Suicide Prevention Workshop hosted by CSU Counseling Center Psychologist

Bruce Menapace hosted a presentation for the campus community on ways to help prevent suicide.

QPR stands for Question, Persuade, Refer, a way to approach a potentially suicidal person. Photo courtesy of the QPR Institute

Cleveland State University Counseling Center psychologist Bruce Menapace taught the QPR method for preventing suicide to 35 students and faculty on Nov. 12.

The goal of the QPR method is to empower students to question, persuade, refer, and offer hope to anyone who might be considering suicide.

Data on Suicide

Menapace began by emphasizing how the rate of suicide is steadily increasing across the country. From 1999 to 2018, suicide has increased by 35% in the U.S. Additionally, from 2007-2018, suicide in Ohio has increased by 44.8%. For individuals between the ages of 15-24 and 25-34, suicide is the second leading cause of death, after accidental injury.

Next, he described what we know about Cleveland State’s own students’ mental health. The Spring 2018 Healthy Mind study surveyed a random sample of 7000 students and received 711 responses. The results, pictured below, show that 18.5% have seriously considered suicide, with 3% having attempted suicide.

Results of the 2018 Healthy Mind survey of CSU students. Courtesy of Bruce Menapace

Menapace said that international students, the LGBTQ community, and veterans in particular, are at a higher risk of mental health issues. International students sometimes experience “culture shock” that feels overwhelming, especially during the age of COVID, which has offered less access to social support.

Suicide Prevention Workshop

Participants began the training by watching the QPR introduction video. The video pointed out how thousands of lives have already been saved by QPR-trained individuals. It expressed the dangers of suicide myths, such as “no one can stop a suicide,” and “suicidal people keep their plans to themselves.”

Research has shown that people are open to help if they can access it, and that most people communicate suicidal intent at some time during the week before the event.

Next, participants learned to recognize direct and indirect verbal clues that show suicidal intent. Making a plan, such as acquiring a gun or stockpiling pills, were introduced as behavioral examples. Situational clues, such as losing a major relationship, can also be events to watch.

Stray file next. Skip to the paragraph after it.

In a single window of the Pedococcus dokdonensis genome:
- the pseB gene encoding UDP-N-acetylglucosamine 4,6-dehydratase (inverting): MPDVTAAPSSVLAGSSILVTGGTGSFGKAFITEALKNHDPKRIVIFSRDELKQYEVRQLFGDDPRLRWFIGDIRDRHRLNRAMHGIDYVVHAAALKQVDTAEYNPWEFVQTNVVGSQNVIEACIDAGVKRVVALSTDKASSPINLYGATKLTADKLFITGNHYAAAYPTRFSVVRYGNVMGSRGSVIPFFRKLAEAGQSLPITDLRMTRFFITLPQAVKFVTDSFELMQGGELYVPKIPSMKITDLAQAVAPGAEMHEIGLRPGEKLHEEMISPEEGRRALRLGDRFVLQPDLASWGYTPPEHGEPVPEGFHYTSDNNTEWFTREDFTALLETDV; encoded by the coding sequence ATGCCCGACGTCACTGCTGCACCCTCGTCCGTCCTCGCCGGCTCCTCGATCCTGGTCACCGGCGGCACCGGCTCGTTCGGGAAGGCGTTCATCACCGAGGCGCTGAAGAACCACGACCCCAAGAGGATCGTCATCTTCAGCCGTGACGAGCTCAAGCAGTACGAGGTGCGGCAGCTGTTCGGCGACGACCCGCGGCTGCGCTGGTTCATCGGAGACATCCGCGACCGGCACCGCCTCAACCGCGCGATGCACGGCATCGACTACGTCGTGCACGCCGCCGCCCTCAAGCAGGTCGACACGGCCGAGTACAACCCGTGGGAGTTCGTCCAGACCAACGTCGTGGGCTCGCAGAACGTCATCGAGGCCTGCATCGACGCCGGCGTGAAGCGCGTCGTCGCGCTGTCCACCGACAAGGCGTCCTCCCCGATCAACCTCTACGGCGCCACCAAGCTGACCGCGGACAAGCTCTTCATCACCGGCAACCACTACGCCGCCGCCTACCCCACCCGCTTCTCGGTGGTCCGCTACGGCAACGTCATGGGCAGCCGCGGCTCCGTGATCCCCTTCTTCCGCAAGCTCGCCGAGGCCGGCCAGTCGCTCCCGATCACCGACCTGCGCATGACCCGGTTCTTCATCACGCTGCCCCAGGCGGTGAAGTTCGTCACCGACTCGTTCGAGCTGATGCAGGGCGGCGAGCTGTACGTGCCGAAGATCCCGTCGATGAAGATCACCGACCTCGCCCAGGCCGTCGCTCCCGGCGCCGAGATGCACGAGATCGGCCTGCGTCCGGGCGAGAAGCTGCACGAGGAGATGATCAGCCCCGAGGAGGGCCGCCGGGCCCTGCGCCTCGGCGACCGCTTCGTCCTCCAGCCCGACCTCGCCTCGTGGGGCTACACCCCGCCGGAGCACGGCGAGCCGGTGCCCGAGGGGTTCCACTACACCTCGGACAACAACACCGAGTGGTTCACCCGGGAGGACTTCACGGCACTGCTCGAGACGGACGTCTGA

Menapace acknowledged it might be hard to ask someone if they’re suicidal, but reminded the attendees that you could be the reason for someone to stay alive, the idea behind the “Q” in QPR. In this “Question” section, Menapace mentioned suicidal intent can ask about either directly or indirectly, and that people are shown to answer honestly when asked.

Participants were later split into separate virtual rooms to practice asking each other about suicidal intent. One conversation served as a strong reminder of why programs like QPR are needed, as a participant opened up about feeling so overwhelmed by college that she questions the point of life.

After the virtual room conversations, the persuade part of the training began. The observers learned to be as attentive as possible, not to judge, and to offer any hope that they can, as they persuade people to access help.

The “Refer” part of training advised that the best outcome is taking the person to someone who can help. If this is not possible, getting a commitment from them to accept help, then planning to get that help is also possible.

Better than nothing is giving referral info and getting a commitment not to attempt suicide. Any three of the outcomes is a worthwhile achievement of bringing more hope into the world.

The next QPR Training session will take place in March. If you are interested in attending, you can learn more here.

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